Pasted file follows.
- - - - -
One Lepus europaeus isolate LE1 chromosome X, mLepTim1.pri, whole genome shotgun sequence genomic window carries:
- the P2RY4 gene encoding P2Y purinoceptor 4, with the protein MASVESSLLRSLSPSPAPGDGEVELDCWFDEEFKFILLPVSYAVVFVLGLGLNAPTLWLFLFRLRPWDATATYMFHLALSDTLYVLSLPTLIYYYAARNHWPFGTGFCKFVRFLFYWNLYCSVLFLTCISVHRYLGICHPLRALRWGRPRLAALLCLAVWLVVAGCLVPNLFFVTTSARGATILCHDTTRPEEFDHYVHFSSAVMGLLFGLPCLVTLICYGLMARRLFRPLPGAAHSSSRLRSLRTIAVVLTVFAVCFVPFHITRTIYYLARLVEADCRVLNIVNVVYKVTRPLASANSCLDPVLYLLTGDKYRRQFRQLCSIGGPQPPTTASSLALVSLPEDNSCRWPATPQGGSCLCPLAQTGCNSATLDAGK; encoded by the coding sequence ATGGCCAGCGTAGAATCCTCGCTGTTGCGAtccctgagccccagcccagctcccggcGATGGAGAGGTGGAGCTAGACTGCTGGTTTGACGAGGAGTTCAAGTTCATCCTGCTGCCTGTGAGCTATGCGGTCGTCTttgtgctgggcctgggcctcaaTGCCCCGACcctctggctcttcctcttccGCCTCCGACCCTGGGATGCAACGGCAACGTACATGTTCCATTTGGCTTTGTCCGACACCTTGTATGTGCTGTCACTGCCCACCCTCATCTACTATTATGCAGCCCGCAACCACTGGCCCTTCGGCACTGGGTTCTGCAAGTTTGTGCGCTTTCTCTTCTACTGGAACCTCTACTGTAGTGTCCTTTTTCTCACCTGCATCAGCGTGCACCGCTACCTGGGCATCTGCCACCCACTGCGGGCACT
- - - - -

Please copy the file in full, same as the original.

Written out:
One Lepus europaeus isolate LE1 chromosome X, mLepTim1.pri, whole genome shotgun sequence genomic window carries:
- the P2RY4 gene encoding P2Y purinoceptor 4, with the protein MASVESSLLRSLSPSPAPGDGEVELDCWFDEEFKFILLPVSYAVVFVLGLGLNAPTLWLFLFRLRPWDATATYMFHLALSDTLYVLSLPTLIYYYAARNHWPFGTGFCKFVRFLFYWNLYCSVLFLTCISVHRYLGICHPLRALRWGRPRLAALLCLAVWLVVAGCLVPNLFFVTTSARGATILCHDTTRPEEFDHYVHFSSAVMGLLFGLPCLVTLICYGLMARRLFRPLPGAAHSSSRLRSLRTIAVVLTVFAVCFVPFHITRTIYYLARLVEADCRVLNIVNVVYKVTRPLASANSCLDPVLYLLTGDKYRRQFRQLCSIGGPQPPTTASSLALVSLPEDNSCRWPATPQGGSCLCPLAQTGCNSATLDAGK; encoded by the coding sequence ATGGCCAGCGTAGAATCCTCGCTGTTGCGAtccctgagccccagcccagctcccggcGATGGAGAGGTGGAGCTAGACTGCTGGTTTGACGAGGAGTTCAAGTTCATCCTGCTGCCTGTGAGCTATGCGGTCGTCTttgtgctgggcctgggcctcaaTGCCCCGACcctctggctcttcctcttccGCCTCCGACCCTGGGATGCAACGGCAACGTACATGTTCCATTTGGCTTTGTCCGACACCTTGTATGTGCTGTCACTGCCCACCCTCATCTACTATTATGCAGCCCGCAACCACTGGCCCTTCGGCACTGGGTTCTGCAAGTTTGTGCGCTTTCTCTTCTACTGGAACCTCTACTGTAGTGTCCTTTTTCTCACCTGCATCAGCGTGCACCGCTACCTGGGCATCTGCCACCCACTGCGGGCACT